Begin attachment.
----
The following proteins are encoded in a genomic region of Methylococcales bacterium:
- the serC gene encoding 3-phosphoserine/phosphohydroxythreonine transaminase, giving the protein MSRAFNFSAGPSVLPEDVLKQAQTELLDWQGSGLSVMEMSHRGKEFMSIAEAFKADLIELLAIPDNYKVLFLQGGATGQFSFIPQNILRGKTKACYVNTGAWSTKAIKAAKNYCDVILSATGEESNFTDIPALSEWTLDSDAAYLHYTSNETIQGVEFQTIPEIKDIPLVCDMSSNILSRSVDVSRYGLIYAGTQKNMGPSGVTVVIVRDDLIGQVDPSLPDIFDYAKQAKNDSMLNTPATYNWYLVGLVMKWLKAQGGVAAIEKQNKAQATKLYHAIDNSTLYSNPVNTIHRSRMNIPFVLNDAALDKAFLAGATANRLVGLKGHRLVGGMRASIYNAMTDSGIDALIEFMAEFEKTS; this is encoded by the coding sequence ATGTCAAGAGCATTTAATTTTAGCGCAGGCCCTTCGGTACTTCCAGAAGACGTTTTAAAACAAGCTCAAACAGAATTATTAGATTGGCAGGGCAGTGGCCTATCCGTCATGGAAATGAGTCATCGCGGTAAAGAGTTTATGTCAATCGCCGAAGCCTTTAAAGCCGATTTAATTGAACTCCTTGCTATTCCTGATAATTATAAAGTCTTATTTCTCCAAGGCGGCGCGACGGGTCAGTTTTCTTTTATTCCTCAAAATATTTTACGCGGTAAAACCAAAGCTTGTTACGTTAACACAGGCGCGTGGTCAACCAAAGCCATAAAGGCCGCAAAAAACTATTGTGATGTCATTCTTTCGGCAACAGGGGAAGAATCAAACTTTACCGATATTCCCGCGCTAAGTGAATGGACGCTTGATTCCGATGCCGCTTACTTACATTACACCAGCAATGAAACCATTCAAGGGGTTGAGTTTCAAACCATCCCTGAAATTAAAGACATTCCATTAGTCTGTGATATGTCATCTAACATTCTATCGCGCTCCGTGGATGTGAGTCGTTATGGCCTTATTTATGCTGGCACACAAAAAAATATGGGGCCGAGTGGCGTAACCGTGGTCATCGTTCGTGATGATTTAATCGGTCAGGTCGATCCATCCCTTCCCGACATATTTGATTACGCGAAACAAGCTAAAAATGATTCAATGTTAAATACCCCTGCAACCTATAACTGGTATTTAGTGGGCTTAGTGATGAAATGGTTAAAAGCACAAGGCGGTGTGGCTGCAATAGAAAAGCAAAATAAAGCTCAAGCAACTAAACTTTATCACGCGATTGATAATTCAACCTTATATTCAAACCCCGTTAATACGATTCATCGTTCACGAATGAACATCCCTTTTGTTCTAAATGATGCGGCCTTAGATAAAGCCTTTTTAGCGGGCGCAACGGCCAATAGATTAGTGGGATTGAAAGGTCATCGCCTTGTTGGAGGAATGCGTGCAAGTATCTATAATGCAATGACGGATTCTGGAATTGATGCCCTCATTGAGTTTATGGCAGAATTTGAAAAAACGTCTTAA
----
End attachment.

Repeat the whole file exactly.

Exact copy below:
The following proteins are encoded in a genomic region of Methylococcales bacterium:
- the serC gene encoding 3-phosphoserine/phosphohydroxythreonine transaminase, giving the protein MSRAFNFSAGPSVLPEDVLKQAQTELLDWQGSGLSVMEMSHRGKEFMSIAEAFKADLIELLAIPDNYKVLFLQGGATGQFSFIPQNILRGKTKACYVNTGAWSTKAIKAAKNYCDVILSATGEESNFTDIPALSEWTLDSDAAYLHYTSNETIQGVEFQTIPEIKDIPLVCDMSSNILSRSVDVSRYGLIYAGTQKNMGPSGVTVVIVRDDLIGQVDPSLPDIFDYAKQAKNDSMLNTPATYNWYLVGLVMKWLKAQGGVAAIEKQNKAQATKLYHAIDNSTLYSNPVNTIHRSRMNIPFVLNDAALDKAFLAGATANRLVGLKGHRLVGGMRASIYNAMTDSGIDALIEFMAEFEKTS; this is encoded by the coding sequence ATGTCAAGAGCATTTAATTTTAGCGCAGGCCCTTCGGTACTTCCAGAAGACGTTTTAAAACAAGCTCAAACAGAATTATTAGATTGGCAGGGCAGTGGCCTATCCGTCATGGAAATGAGTCATCGCGGTAAAGAGTTTATGTCAATCGCCGAAGCCTTTAAAGCCGATTTAATTGAACTCCTTGCTATTCCTGATAATTATAAAGTCTTATTTCTCCAAGGCGGCGCGACGGGTCAGTTTTCTTTTATTCCTCAAAATATTTTACGCGGTAAAACCAAAGCTTGTTACGTTAACACAGGCGCGTGGTCAACCAAAGCCATAAAGGCCGCAAAAAACTATTGTGATGTCATTCTTTCGGCAACAGGGGAAGAATCAAACTTTACCGATATTCCCGCGCTAAGTGAATGGACGCTTGATTCCGATGCCGCTTACTTACATTACACCAGCAATGAAACCATTCAAGGGGTTGAGTTTCAAACCATCCCTGAAATTAAAGACATTCCATTAGTCTGTGATATGTCATCTAACATTCTATCGCGCTCCGTGGATGTGAGTCGTTATGGCCTTATTTATGCTGGCACACAAAAAAATATGGGGCCGAGTGGCGTAACCGTGGTCATCGTTCGTGATGATTTAATCGGTCAGGTCGATCCATCCCTTCCCGACATATTTGATTACGCGAAACAAGCTAAAAATGATTCAATGTTAAATACCCCTGCAACCTATAACTGGTATTTAGTGGGCTTAGTGATGAAATGGTTAAAAGCACAAGGCGGTGTGGCTGCAATAGAAAAGCAAAATAAAGCTCAAGCAACTAAACTTTATCACGCGATTGATAATTCAACCTTATATTCAAACCCCGTTAATACGATTCATCGTTCACGAATGAACATCCCTTTTGTTCTAAATGATGCGGCCTTAGATAAAGCCTTTTTAGCGGGCGCAACGGCCAATAGATTAGTGGGATTGAAAGGTCATCGCCTTGTTGGAGGAATGCGTGCAAGTATCTATAATGCAATGACGGATTCTGGAATTGATGCCCTCATTGAGTTTATGGCAGAATTTGAAAAAACGTCTTAA